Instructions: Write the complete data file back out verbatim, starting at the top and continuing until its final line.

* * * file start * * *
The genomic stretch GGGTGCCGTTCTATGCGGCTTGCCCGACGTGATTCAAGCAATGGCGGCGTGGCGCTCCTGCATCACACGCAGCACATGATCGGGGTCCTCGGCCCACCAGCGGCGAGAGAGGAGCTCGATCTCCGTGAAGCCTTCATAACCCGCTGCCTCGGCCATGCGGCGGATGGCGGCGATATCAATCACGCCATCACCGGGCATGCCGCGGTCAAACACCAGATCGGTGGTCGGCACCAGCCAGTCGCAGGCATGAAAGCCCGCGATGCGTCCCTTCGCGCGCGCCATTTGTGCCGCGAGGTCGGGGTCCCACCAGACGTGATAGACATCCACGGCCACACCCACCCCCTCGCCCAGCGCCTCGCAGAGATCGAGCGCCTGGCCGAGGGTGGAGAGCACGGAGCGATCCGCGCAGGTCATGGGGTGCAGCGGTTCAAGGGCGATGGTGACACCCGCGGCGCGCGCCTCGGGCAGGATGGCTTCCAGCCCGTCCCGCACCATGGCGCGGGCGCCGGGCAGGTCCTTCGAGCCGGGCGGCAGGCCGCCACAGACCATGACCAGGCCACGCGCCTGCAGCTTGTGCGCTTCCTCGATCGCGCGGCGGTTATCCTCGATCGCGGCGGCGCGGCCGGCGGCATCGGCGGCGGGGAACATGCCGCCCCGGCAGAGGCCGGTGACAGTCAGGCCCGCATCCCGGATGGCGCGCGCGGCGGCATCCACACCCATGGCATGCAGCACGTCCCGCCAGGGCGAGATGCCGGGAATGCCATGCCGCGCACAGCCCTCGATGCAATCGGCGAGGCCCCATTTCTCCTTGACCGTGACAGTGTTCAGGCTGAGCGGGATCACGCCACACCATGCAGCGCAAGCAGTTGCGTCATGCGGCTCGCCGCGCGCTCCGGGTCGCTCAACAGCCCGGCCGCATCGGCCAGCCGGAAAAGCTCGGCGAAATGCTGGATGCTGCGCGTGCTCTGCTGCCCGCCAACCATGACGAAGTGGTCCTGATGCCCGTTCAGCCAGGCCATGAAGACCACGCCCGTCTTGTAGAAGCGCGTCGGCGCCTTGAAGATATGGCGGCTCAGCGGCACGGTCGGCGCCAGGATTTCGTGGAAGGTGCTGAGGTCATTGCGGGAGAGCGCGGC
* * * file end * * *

The genomic stretch GGGTGCCGTTCTATGCGGCTTGCCCGACGTGATTCAAGCAATGGCGGCGTGGCGCTCCTGCATCACACGCAGCACATGATCGGGGTCCTCGGCCCACCAGCGGCGAGAGAGGAGCTCGATCTCCGTGAAGCCTTCATAACCCGCTGCCTCGGCCATGCGGCGGATGGCGGCGATATCAATCACGCCATCACCGGGCATGCCGCGGTCAAACACCAGATCGGTGGTCGGCACCAGCCAGTCGCAGGCATGAAAGCCCGCGATGCGTCCCTTCGCGCGCGCCATTTGTGCCGCGAGGTCGGGGTCCCACCAGACGTGATAGACATCCACGGCCACACCCACCCCCTCGCCCAGCGCCTCGCAGAGATCGAGCGCCTGGCCGAGGGTGGAGAGCACGGAGCGATCCGCGCAGGTCATGGGGTGCAGCGGTTCAAGGGCGATGGTGACACCCGCGGCGCGCGCCTCGGGCAGGATGGCTTCCAGCCCGTCCCGCACCATGGCGCGGGCGCCGGGCAGGTCCTTCGAGCCGGGCGGCAGGCCGCCACAGACCATGACCAGGCCACGCGCCTGCAGCTTGTGCGCTTCCTCGATCGCGCGGCGGTTATCCTCGATCGCGGCGGCGCGGCCGGCGGCATCGGCGGCGGGGAACATGCCGCCCCGGCAGAGGCCGGTGACAGTCAGGCCCGCATCCCGGATGGCGCGCGCGGCGGCATCCACACCCATGGCATGCAGCACGTCCCGCCAGGGCGAGATGCCGGGAATGCCATGCCGCGCACAGCCCTCGATGCAATCGGCGAGGCCCCATTTCTCCTTGACCGTGACAGTGTTCAGGCTGAGCGGGATCACGCCACACCATGCAGCGCAAGCAGTTGCGTCATGCGGCTCGCCGCGCGCTCCGGGTCGCTCAACAGCCCGGCCGCATCGGCCAGCCGGAAAAGCTCGGCGAAATGCTGGATGCTGCGCGTGCTCTGCTGCCCGCCAACCATGACGAAGTGGTCCTGATGCCCGTTCAGCCAGGCCATGAAGACCACGCCCGTCTTGTAGAAGCGCGTCGGCGCCTTGAAGATATGGCGGCTCAGCGGCACGGTCGGCGCCAGGATTTCGTGGAAGGTGCTGAGGTCATTGCGGGAGAGCGCGGC